America’s voter protection workers are volunteers who work to ensure that anyone eligible to vote is able to do just that. They guide themselves with a simple motto: “one person, one vote.” The latest documentary by director Anne De Mare and producer Elizabeth Hemmerdinger, the creative team behind The Homestretch and The Real Rosie the Riveter Project, tells their stories.
Capturing the Flag chronicles the stories of three voter protection workers—Laverne Berry, Steven Miller and Claire Wright—and the hundreds of voters they fought for in North Carolina before the 2016 election. Its premiere at the Full Frame Documentary Film Festival on April 8 comes only months before another pivotal election season—and will hopefully spark an important national dialogue about forming a more universal, and equal, application of voting rights across the country.
North Carolina is seen by candidates and political parties as a critical swing state and a constant battleground—but the story of its attacks on voters of color, in Capturing, becomes a much-needed exploration of voter suppression in a divided America. The stories of Berry, Miller and Wright, who were assigned as volunteers in Fayetteville, help bring the fight to life—and serve as eyes through which viewers see the human impact of voter suppression laws.
Following the Supreme Court’s 2013 ruling of Shelby County v. Holder, which gutted the landmark Voting Rights Act of 1965, North Carolina’s then-governor, Pat McCrory, signed HB 589 into law—a move seen by advocates as intentionally targeting African American voters in an effort to minimize their impact at the ballot box.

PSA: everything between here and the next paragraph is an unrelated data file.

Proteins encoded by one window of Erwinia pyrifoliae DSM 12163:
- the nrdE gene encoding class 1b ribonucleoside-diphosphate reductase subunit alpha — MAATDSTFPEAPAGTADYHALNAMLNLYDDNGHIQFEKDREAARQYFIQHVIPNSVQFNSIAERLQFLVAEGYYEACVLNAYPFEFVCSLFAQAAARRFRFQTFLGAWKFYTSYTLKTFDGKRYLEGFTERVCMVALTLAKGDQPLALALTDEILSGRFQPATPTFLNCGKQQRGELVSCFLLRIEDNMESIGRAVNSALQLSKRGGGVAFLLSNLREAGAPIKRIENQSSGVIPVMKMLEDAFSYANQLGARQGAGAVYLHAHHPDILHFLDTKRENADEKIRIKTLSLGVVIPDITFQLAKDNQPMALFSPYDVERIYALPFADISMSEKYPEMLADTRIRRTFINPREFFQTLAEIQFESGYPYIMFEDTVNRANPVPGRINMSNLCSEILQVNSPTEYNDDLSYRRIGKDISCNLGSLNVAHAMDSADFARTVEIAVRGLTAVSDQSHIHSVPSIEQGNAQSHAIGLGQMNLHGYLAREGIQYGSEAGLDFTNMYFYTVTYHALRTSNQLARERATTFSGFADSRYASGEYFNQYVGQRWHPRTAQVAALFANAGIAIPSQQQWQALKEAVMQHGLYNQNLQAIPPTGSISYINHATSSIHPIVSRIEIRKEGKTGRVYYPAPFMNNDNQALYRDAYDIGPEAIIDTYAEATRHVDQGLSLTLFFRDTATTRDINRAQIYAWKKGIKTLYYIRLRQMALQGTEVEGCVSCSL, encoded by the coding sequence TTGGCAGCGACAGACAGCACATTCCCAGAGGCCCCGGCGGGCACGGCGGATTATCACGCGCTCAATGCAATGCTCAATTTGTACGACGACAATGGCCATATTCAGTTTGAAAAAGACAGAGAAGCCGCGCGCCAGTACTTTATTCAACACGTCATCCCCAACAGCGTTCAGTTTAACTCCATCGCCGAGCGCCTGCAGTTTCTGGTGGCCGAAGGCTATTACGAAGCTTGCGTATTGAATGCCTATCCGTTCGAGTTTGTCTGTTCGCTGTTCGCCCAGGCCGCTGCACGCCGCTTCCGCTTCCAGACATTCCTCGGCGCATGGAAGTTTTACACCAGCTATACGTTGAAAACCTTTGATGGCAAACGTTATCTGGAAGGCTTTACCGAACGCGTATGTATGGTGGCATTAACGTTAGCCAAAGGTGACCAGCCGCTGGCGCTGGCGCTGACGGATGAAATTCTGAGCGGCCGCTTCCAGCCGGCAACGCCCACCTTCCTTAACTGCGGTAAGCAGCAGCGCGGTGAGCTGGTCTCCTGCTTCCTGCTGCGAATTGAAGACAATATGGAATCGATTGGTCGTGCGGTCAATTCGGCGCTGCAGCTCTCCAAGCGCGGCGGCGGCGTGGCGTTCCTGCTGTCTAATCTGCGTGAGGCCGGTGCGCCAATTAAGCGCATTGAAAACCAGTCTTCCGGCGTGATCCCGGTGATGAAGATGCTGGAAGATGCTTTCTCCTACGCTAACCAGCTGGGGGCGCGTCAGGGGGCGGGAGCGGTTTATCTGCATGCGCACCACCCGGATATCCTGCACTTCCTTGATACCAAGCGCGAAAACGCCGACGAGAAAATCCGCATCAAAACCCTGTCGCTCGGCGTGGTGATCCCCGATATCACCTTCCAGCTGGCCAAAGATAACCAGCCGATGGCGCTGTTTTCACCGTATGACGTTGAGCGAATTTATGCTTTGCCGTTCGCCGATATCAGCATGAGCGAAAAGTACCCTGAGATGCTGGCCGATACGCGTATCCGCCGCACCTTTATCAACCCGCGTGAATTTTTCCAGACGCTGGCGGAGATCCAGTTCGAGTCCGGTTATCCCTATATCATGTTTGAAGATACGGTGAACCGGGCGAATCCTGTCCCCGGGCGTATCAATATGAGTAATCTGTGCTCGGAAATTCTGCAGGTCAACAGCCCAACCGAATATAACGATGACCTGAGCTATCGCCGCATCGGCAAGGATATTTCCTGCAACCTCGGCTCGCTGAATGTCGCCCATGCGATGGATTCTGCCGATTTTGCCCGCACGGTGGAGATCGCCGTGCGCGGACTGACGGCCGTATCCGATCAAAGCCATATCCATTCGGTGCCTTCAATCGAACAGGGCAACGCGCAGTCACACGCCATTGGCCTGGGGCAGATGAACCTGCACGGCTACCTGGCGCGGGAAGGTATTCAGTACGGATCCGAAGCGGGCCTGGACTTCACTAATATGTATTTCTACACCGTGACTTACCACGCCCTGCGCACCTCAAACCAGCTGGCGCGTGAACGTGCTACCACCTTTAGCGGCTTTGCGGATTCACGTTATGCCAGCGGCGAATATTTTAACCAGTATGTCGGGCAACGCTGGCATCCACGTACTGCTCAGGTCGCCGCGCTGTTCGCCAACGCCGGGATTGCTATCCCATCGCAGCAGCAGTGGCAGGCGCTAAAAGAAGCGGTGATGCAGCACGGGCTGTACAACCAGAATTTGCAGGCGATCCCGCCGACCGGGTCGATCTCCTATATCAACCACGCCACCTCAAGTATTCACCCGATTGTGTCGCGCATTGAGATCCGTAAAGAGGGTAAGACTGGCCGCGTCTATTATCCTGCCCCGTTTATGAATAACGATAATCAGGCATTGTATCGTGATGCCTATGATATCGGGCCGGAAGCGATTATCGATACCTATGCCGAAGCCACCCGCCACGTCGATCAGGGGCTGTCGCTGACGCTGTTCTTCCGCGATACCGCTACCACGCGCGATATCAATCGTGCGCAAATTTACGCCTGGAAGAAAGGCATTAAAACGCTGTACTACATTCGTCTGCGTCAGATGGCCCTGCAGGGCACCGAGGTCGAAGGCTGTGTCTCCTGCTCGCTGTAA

HB 589 limited early voting—a practice utilized by 64 percent of African American voters in 2012 and 60 percent in 2008. It ended valid opportunities to vote outside of one’s precinct—something African American voters were more likely to do on election day. And it imposed strict voter ID policies, requiring that voters show their drivers’ licenses at the polls and declaring public assistance cards ineligible substitutes. (Spoiler Alert: Public assistance cards, issued by the government, were disproportionately used by African American voters at the polls; the same voters tended not to possess licenses.)
Just months before the 2016 presidential election, a panel of three judges of the Fourth Circuit Court of Appeals in Richmond, Virginia struck down central aspects of the 2013 law on the basis that they harbored direct discriminatory intent. Judge Diana Motz contended that “the new provisions target African Americans with almost surgical precision.” Yet North Carolina, sometimes referred to as the “poster child” for modern-day voter suppression, remains a state with a highly contested sense of democracy concerning voting rights—and the degree to which the law impacted voting in the state is still impossible to concretely measure.
Stationed outside of a polling place on election day, the three volunteers do their best to help voters navigate the landscape after HB 589. A woman comes to them for help because she’s been turned away from three different polling stations. A man tells them the DMV lost his paperwork, and other voters submit provisional ballots because the DMV misplaced their registrations. Even though the voter ID law was not in effect, the volunteers are approached by a man who was turned away for not bringing his license. Others come forward to seek help because they’ve been illegally purged from the voter rolls.
The stories of these voters remind us that the heart of this fight is our shared human stake in our democracy—and Capturing the Flag serves both as a warning and a call to action to activists across the country who are ready to fiercely defend it.